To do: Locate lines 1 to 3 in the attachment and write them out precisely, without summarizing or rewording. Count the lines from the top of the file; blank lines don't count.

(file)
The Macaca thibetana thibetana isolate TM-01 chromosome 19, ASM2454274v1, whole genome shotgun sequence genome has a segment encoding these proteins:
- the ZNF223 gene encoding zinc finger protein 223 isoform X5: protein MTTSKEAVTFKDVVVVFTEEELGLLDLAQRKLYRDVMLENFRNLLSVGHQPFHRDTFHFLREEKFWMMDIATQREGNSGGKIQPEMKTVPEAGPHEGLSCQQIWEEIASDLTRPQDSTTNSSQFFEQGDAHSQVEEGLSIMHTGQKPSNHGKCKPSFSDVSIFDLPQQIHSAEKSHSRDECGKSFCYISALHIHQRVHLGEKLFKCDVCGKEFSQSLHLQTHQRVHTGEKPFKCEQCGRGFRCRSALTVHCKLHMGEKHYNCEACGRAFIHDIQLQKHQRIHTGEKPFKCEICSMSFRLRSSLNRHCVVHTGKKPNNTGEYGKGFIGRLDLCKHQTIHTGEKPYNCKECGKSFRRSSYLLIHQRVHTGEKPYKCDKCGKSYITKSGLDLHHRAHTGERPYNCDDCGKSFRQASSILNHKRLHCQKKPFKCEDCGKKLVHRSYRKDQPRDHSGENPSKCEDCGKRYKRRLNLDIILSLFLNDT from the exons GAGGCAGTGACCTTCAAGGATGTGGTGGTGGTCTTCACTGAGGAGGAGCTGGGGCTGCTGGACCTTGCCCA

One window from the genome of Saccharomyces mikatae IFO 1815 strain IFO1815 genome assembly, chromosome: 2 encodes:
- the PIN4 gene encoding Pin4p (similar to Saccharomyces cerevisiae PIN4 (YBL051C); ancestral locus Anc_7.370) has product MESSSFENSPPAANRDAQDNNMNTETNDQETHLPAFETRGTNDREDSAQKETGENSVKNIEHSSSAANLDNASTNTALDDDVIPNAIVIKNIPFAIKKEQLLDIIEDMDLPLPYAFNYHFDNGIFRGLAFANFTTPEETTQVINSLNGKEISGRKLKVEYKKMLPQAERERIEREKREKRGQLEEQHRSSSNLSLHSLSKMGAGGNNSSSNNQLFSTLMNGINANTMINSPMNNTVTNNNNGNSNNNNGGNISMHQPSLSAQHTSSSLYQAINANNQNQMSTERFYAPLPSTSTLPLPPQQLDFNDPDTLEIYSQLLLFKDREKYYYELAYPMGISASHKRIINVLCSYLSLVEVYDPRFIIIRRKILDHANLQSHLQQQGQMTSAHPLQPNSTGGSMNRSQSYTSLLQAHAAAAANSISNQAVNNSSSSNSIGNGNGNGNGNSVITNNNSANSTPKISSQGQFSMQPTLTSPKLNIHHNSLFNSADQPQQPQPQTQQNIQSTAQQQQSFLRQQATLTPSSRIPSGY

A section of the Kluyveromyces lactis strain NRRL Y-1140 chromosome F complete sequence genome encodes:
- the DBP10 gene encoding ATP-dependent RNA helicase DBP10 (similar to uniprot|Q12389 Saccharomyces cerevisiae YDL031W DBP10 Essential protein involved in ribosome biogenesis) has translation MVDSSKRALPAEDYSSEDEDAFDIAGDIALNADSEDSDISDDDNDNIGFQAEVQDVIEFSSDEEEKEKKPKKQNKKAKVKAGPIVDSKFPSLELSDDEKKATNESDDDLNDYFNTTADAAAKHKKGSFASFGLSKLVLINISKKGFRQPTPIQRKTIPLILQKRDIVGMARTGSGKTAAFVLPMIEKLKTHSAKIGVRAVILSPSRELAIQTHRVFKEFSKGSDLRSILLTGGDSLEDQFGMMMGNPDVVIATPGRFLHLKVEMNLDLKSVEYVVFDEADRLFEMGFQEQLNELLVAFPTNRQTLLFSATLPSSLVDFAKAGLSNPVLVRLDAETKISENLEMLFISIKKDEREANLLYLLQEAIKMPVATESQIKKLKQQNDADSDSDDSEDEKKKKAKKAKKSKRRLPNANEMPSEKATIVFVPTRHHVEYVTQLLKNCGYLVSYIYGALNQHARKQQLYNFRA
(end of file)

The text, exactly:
The Macaca thibetana thibetana isolate TM-01 chromosome 19, ASM2454274v1, whole genome shotgun sequence genome has a segment encoding these proteins:
- the ZNF223 gene encoding zinc finger protein 223 isoform X5: protein MTTSKEAVTFKDVVVVFTEEELGLLDLAQRKLYRDVMLENFRNLLSVGHQPFHRDTFHFLREEKFWMMDIATQREGNSGGKIQPEMKTVPEAGPHEGLSCQQIWEEIASDLTRPQDSTTNSSQFFEQGDAHSQVEEGLSIMHTGQKPSNHGKCKPSFSDVSIFDLPQQIHSAEKSHSRDECGKSFCYISALHIHQRVHLGEKLFKCDVCGKEFSQSLHLQTHQRVHTGEKPFKCEQCGRGFRCRSALTVHCKLHMGEKHYNCEACGRAFIHDIQLQKHQRIHTGEKPFKCEICSMSFRLRSSLNRHCVVHTGKKPNNTGEYGKGFIGRLDLCKHQTIHTGEKPYNCKECGKSFRRSSYLLIHQRVHTGEKPYKCDKCGKSYITKSGLDLHHRAHTGERPYNCDDCGKSFRQASSILNHKRLHCQKKPFKCEDCGKKLVHRSYRKDQPRDHSGENPSKCEDCGKRYKRRLNLDIILSLFLNDT from the exons GAGGCAGTGACCTTCAAGGATGTGGTGGTGGTCTTCACTGAGGAGGAGCTGGGGCTGCTGGACCTTGCCCA

One window from the genome of Saccharomyces mikatae IFO 1815 strain IFO1815 genome assembly, chromosome: 2 encodes: